What a difference a week makes.
With it surely comes the series, and a supremacy that could stretch on and on.
For the England supporters who celebrated amid the long shadows and Sunday evening sunshine at Lord's, these are heady days and improbable numbers.
Not since 1890 have England won the first two Tests of a home Ashes series. They have never before won an Ashes Test by so many runs in this country, and only once by more overseas. To do it at the spiritual home of the game, where Australia had only lost twice in more than a century, makes it dreamier still.
Towards the end of the innings thrashing in Melbourne in the previous Ashes series, some England fans amused themselves by taunting the opposition with a variation of an old football chant. These days, asking "Are you [bottom-ranked Test side] Bangladesh in disguise?" is arguably more insulting to Bangladesh than Australia.
Seven days ago, Australia were within a few Brad Haddin boundaries of going one up in this series. How long ago that now seems. If nails were bitten then, they are being hammered into the coffin now.
Only once have they come from 2-0 down to win an Ashes series, almost 80 years ago. On that occasion they had Don Bradman on their side. Now they have batsmen in their side who are barely as good as 1980s Essex journeyman Don Topley. Back then, they were also playing timeless Tests. Now they can't even get to five days.
There is another sporting song that is often used after such thrashings. The bad news for Australia is that England are already playing them almost every week.
Five-nil in this series is now a genuine possibility rather than provocation. Even if logic would suggest the odds are still against such record-breaking revenge, the gap between the two sides has been so pronounced that you wonder how much damage has also been done for the upcoming series down under.
Australia have problems with players in the team. They have problems with players not in the team. Their new coach can't improve them. Their old coach is suing them.
Wherever you look there are flaws, fault-lines and failures.
Young spinner Ashton Agar, having returned match figures on a turning pitch here of 0-142 and 2-248 in the series as a whole, has offered his captain neither control nor impact. The man he replaced, Nathan Lyon, is short of bowling and even shorter of confidence, having been given the heave-ho in favour of a 19-year-old kid who had been turning out for Henley Cricket Club.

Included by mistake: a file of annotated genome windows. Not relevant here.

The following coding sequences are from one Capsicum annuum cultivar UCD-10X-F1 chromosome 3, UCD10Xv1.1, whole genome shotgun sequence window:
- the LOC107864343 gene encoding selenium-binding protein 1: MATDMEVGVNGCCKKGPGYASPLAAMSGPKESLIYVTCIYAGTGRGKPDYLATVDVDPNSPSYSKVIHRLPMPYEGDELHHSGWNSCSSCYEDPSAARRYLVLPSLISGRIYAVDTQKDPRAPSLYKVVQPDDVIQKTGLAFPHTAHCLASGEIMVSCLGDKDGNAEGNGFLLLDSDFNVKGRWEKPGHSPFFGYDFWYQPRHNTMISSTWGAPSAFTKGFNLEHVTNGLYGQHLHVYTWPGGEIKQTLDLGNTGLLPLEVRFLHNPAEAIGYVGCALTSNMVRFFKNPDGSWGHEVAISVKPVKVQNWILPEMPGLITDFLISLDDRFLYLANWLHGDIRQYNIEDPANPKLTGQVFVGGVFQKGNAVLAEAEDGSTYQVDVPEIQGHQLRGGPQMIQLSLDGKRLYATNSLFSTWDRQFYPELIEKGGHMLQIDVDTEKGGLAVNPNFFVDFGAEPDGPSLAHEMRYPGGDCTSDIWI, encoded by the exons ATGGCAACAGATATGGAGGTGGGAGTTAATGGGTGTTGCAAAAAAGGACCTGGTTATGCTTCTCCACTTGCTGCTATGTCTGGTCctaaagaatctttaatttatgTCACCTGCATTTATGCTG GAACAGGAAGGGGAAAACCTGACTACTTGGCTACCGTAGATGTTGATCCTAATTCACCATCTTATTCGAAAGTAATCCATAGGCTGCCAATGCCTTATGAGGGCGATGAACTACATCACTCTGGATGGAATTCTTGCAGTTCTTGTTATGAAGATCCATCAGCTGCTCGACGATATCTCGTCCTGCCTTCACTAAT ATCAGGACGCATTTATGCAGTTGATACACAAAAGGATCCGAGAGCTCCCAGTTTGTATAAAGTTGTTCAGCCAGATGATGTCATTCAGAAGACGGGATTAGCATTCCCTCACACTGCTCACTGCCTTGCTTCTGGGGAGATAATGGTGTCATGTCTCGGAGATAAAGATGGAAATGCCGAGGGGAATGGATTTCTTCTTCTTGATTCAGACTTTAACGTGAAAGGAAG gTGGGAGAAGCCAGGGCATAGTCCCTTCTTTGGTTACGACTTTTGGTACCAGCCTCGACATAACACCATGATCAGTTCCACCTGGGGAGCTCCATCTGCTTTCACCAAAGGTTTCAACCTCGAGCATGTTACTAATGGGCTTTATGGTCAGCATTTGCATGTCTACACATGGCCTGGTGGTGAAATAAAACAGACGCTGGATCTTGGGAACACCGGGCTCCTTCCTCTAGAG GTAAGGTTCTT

At the top of the order, Shane Watson is no longer so much a candidate for lbw as sworn in as president. For the third time in this series he was caught bang in front on Sunday; more than half his dismissals in Ashes Tests have now come this way. His opening partner Chris Rogers looks what he is - a decent second division county player who had to wait until he was 35 for his second Test for good reason.
Australia have now gone 10 Tests without a batsman in the top three making a century. To put the slump in further context, the last time that happened was between 1899 and 1902.
Phil Hughes, at four, has the stickability of rain on slate. Steve Smith, at six, is at least a place too high.
At this point you expect a team to turn to the next cab in line. Except gone are the days when Australia had batsmen of the quality of Michael Bevan and Stuart Law waiting patiently on the rank for a chance.
Simon Katich has been scoring runs in county cricket. But he is 37 and has been told by the chairman of selectors that he will never be picked again. Twice. Ricky Ponting? Ricky Ponting is retired. Australia might as well wish for Warnie and McGrath too.
The only man in the touring squad with credentials is David Warner, a player more suited to demolition derbies than taxi duties. But having failed to knock Joe Root out of the series with his nightclub haymaker last month, he has now also failed to score any runs on his rehab/exile in Zimbabwe.
On Sunday he was forced to issue a statement through Cricket Australia apologising for offensive tweets sent by his brother Steven, which not only cursed Watson but managed to create an entirely new sporting creature, the "escape goat". Cricket Australia might have complained, but it was too busy apologising for their own inadvertent offensive tweet the previous day. To call it chaos would be kind.
Even in England's negatives the home side can find positives. They are 2-0 up and running away with it despite four of their most reliable batsman being yet to make a substantial score between them,
Captain Alastair Cook has a series aggregate of 83, Kevin Pietersen 85. Jonathan Trott is averaging just 26, Matt Prior, their player of the year, a mere 13.
Pietersen's likely absence from the third Test is therefore hardly the blow it could once have been. The other three will surely improve. It's enough to scare Australian children to sleep.
Their bowling attack too leaves London in better shape than it left Nottingham. Tim Bresnan's accuracy and economy were an improvement on Steven Finn; Graeme Swann will continue to be given turning tracks and carry on making maximum use of them. While Agar has taken a wicket every 252 balls, at an average of 124, Swann has struck every 50 for 22.
English teams and supporters are unaccustomed to acting as favourites, as top dogs rather than underdogs.
They might have to get used to it.